Emma Irwin with two of her three daughters

Emma Irwin with two of her three daughters

Working to keep the Internet an open source

Emma Irwin is a passionate advocate for web literacy

Have you heard of “open source” on the Internet?

Do you know what it means?

In a nutshell, open-source is the opposite of proprietary. Consider the sale of a muffin. The person who sells you the muffin is selling you a proprietary product. The ingredients (what they are and from whence they came) are kept a secret. With open source, the person not just gives you the muffin; she also gives you the recipe and invites you to change it even more, and pass it along to the next person.

Operating quietly in our midst is Internet developer Emma Irwin, herself an open-source advocate and educator.

Irwin passionately believes in open source. In an online essay, she once wrote, “‘Open’ is all about people, and I have met so many inspiring, courageous, brilliant and humble people from all over the world – changing the world.”

On a volunteer basis, Irwin gives her time to Mozilla Webmaker. This is an open source project that, according to their website (webmaker.org) “creates software, projects and events that promote web literacy through making and sharing.”

According to the About page on Webmaker.com, their goal is to encourage Internet users  “to move beyond using the web to making it.” It has tools that can teach users how websites work (X-Ray Goggles), how to build your own web pages (Thimble) and how to create mashups (Popcorn Maker).

Irwin is both a rep and a mentor with Webmaker.

Although Irwin is not currently teaching locally, she has in the past run a Webmaker Code Club for Grade 5 students in Sooke. “What I am missing right now is a classroom,” she noted, adding that computers and a functional lab space would be required. “I usually teach for free,” she said, adding that she is happy to give instruction to whoever shows up.

From her home in Sooke — often surrounded by her three children Molly (10), Daisy (9) and Violet (3) — Irwin works for Benetech. According to their website, “Benetech is a nonprofit technology company that provides software tools and services to address pressing social needs. Its four program areas are Global Literacy, Human Rights, Environment, and Benetech Labs.”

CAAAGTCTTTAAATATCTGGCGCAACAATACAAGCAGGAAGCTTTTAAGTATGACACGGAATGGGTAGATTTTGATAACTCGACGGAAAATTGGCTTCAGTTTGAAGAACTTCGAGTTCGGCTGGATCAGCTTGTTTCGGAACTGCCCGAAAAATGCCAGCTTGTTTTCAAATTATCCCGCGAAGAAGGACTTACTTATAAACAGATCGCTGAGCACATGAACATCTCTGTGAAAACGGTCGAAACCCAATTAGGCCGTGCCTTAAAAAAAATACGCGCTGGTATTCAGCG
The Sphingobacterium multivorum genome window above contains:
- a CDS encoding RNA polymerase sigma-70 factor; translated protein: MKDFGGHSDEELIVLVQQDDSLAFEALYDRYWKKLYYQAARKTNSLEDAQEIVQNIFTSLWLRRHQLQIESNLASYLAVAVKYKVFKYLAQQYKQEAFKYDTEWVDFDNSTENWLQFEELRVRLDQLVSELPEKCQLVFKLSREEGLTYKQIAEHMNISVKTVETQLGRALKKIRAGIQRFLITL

There are many types of open-source resources available online. MOOCs (massive open online courses, which we wrote about earlier this year in the Sooke News Mirror) are one example. Wikipedia is another. Open Office a third. Mozilla (an open source browser). WordPress (open source website development). And the list goes on.

Irwin, a self-defined “annoying optimist,” believes in the power of paying it forward. Her family was the recipient of tremendous support from Sooke residents when her middle daughter, Daisy, was undergoing cancer treatment.

Through open source technology using the Internet as a vehicle, Irwin strongly believes in the future. Yes, she acknowledges that there are issues surrounding privacy and safety on the Internet. But the potential future reaches far outweigh the hazards.

“I see open source solving major social issues like mobilizing (during) disasters, like putting the right tools in the hands of medics,” she speculated. Other issues that could be resolved using open source include literacy and Internet education.

The reach of the Internet has not yet been fully realized, and it’s people like Irwin who will be a part of the online community persisting in a quest to keep it open and available to all.

Other fellow web developers, programmers and enthusiasts who want to contribute to keeping information on the Internet free and available can get involved through Benetech using their online form, at socialcoding4good.org/volunteering/volunteer

Irwin challenges others web developers and technologists to contribute to the growing movement of giving forward.